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How to read data from xml file on Google App Engine – Part 1, Setup & Prerequisites

June 17, 2011 1 comment

Google App Engine is perhaps one of the best things that has happened to a small budget app developer (who dreams of making the most successful web app of the century) as far as cloud computing is concerned (IMHO). It takes a lot of complexities out of your development cycle and lets you focus on your main aim… to build that killer app !! And you dont have to worry if your web-app starts receiving hundreds of thousand of hits a day, Google App Engine would automatically scale your app for you !

But not everything is as rosy as it sounds… Google has restricted various features that would other wise be available had you chosen a normal hosting provider and a standard database. The topic of this blog entry is one such restriction – the inability to read from a file stored locally in the application..

There might be several scenarios when you may need to read data/information from an xml file stored in the application’s war. In my case I wanted to populate the datastore from the data stored in a particular xml at the application’s startup.. so that this data (which happens to be the bare minimum required for my app) is automatically populated in the datastore at startup itself. The other way was creating a form to insert this data, which actually is even more horrific idea than it sounds..

There are various parsers available for parsing xml files. I personally like the JDOM one, even though it is heavy on resources (memory). As of this moment I have been unable to use the JDOM way for parsing xml data on Google App Engine (this is because JDOM uses java IO library which does not work on the Google App Engine).

Finally I decided to write my own handler for reading the data from xml using the basix SAXParser. I shall create a sample project in order to describe how to read the xml data.

The example that I have taken assumes that you are using JDO for persistence and wish to create JDO objects and populate them with the values stored in the xml file.

The image below shows the directory structure of my demo project (XML Parsing Demo Project).

Directory Structure of Demo Project

Important Note : The App Engine considers all files inside WEB-INF as dyamic files and the files outside it as static files. Hence I have placed Data.xml file directly inside the war.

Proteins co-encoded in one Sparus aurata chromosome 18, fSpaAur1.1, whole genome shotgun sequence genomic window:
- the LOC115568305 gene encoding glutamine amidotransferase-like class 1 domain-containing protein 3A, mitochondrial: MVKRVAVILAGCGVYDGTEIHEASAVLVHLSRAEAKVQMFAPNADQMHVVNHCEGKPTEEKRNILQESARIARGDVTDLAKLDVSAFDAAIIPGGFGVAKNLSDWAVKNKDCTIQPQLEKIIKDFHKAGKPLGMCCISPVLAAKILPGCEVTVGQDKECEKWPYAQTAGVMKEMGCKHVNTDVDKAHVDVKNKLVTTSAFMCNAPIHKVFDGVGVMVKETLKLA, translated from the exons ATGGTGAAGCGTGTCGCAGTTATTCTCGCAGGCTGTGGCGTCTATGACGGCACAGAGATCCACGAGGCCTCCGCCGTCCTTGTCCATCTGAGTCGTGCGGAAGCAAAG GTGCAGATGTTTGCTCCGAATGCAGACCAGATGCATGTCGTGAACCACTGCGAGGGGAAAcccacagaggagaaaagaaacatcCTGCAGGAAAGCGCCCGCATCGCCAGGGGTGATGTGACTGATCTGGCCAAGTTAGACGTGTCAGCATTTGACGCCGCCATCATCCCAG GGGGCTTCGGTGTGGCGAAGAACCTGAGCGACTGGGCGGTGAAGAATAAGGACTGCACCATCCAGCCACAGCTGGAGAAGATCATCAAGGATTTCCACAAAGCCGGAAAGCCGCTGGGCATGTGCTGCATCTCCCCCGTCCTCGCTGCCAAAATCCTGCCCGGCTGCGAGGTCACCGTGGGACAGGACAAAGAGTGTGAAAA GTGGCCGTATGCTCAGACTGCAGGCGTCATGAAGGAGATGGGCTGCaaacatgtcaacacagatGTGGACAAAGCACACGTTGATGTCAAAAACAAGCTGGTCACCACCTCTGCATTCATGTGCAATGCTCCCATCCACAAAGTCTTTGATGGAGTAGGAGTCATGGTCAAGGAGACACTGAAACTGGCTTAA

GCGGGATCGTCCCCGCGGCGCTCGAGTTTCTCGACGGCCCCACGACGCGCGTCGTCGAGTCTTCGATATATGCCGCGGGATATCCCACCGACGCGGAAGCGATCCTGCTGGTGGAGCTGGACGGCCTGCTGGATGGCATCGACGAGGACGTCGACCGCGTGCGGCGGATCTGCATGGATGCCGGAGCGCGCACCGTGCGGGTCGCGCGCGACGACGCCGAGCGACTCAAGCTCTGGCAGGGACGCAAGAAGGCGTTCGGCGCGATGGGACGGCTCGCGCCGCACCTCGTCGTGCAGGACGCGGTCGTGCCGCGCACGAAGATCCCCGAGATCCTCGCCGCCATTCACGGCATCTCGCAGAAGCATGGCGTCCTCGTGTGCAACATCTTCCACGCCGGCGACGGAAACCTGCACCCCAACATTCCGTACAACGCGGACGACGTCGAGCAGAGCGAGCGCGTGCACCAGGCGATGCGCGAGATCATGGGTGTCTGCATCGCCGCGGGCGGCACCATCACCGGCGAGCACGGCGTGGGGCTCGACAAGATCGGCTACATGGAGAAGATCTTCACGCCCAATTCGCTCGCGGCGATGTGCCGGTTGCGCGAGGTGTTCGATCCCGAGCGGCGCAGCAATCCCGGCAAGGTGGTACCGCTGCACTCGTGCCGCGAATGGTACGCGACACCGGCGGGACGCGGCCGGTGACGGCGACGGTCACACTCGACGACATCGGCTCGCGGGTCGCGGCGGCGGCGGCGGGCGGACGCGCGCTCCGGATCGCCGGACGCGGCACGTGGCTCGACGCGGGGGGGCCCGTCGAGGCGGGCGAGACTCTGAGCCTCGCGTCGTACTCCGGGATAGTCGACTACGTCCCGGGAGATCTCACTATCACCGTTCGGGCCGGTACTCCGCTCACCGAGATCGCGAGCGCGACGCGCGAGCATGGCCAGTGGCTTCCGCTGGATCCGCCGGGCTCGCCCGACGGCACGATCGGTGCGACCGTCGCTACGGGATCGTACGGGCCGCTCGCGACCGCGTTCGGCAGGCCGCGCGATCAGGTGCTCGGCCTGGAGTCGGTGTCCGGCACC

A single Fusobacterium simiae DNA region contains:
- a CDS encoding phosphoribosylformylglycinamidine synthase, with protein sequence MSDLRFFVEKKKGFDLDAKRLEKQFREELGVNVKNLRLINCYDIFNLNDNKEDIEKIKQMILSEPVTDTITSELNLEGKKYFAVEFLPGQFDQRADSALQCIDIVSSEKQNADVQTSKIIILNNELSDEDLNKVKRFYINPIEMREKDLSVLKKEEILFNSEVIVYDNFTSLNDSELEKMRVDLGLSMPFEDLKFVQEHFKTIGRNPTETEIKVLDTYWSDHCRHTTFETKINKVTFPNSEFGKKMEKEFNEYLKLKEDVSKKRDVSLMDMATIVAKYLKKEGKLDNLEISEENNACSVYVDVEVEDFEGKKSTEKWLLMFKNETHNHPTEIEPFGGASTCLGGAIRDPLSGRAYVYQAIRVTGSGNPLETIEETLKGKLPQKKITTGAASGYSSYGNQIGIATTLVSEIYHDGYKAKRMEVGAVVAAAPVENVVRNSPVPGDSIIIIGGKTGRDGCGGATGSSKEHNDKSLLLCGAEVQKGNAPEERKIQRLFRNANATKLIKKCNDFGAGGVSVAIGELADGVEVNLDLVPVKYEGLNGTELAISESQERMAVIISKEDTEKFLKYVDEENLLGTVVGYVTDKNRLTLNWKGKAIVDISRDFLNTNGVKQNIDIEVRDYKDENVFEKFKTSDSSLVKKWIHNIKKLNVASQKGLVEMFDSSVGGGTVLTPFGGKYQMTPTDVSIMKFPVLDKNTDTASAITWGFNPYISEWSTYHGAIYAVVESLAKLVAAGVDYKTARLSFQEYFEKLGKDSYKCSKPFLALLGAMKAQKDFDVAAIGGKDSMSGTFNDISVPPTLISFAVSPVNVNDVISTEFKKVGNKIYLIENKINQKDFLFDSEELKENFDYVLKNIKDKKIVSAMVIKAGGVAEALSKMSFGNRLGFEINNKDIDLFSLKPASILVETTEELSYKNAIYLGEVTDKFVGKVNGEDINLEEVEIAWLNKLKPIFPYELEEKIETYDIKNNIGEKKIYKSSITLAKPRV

Now lets have a look at the Data.xml file

Data.xml

<?xml version="1.0" encoding="utf-8"?>
<data>
	<countries>
		<country name="India">
			<capital>New Delhi</capital>
		</country>
		<country name="Japan">
			<capital>Tokyo</capital>
		</country>
	</countries>
</data>

Its a pretty simple xml file that doesnt follow any xml schema (and hence you need to be extra careful about the placement of your tags). Each country has a name and a capital. The name is in the form of attribute of the country tag and the capital is in the form of a nested tag of country. Finally the countries are grouped in a countries tag.

Next shown below is the web.xml file.

web.xml

<?xml version="1.0" encoding="utf-8"?>
<web-app xmlns:xsi="http://www.w3.org/2001/XMLSchema-instance"
xmlns="http://java.sun.com/xml/ns/javaee"
xmlns:web="http://java.sun.com/xml/ns/javaee/web-app_2_5.xsd"
xsi:schemaLocation="http://java.sun.com/xml/ns/javaee
http://java.sun.com/xml/ns/javaee/web-app_2_5.xsd" version="2.5">
	<servlet>
		<servlet-name>XMLDemoServlet</servlet-name>
		<servlet-class>com.shank.xml.demo.servlets.XMLDemoServlet</servlet-class>
	</servlet>
	<servlet-mapping>
		<servlet-name>XMLDemoServlet</servlet-name>
		<url-pattern>/xmlDemo</url-pattern>
	</servlet-mapping>
	<welcome-file-list>
		<welcome-file>index.html</welcome-file>
	</welcome-file-list>
</web-app>

The listing below shows our jdo data class for country. Please note the I have omitted the getters and setters so as to keep the unnecessary code to a minimum.

COUNTRY class..

package com.shank.xml.demo.jdo;

import java.util.logging.Logger;

import javax.jdo.annotations.IdGeneratorStrategy;
import javax.jdo.annotations.PersistenceCapable;
import javax.jdo.annotations.Persistent;
import javax.jdo.annotations.PrimaryKey;

/**
 *
 * @author shank
 *
 */
@PersistenceCapable
public class Country {

 // the logger for this class
 private static final Logger logger = Logger.getLogger(Country.class
   .getName());

 // the id
 @PrimaryKey
 @Persistent(valueStrategy = IdGeneratorStrategy.IDENTITY)
 private Long id;

 // the name of the country
 @Persistent
 private String name;

 // the name of the capital of this country
 @Persistent
 private String capitalName;

 // constructors
 public Country(String countryName) {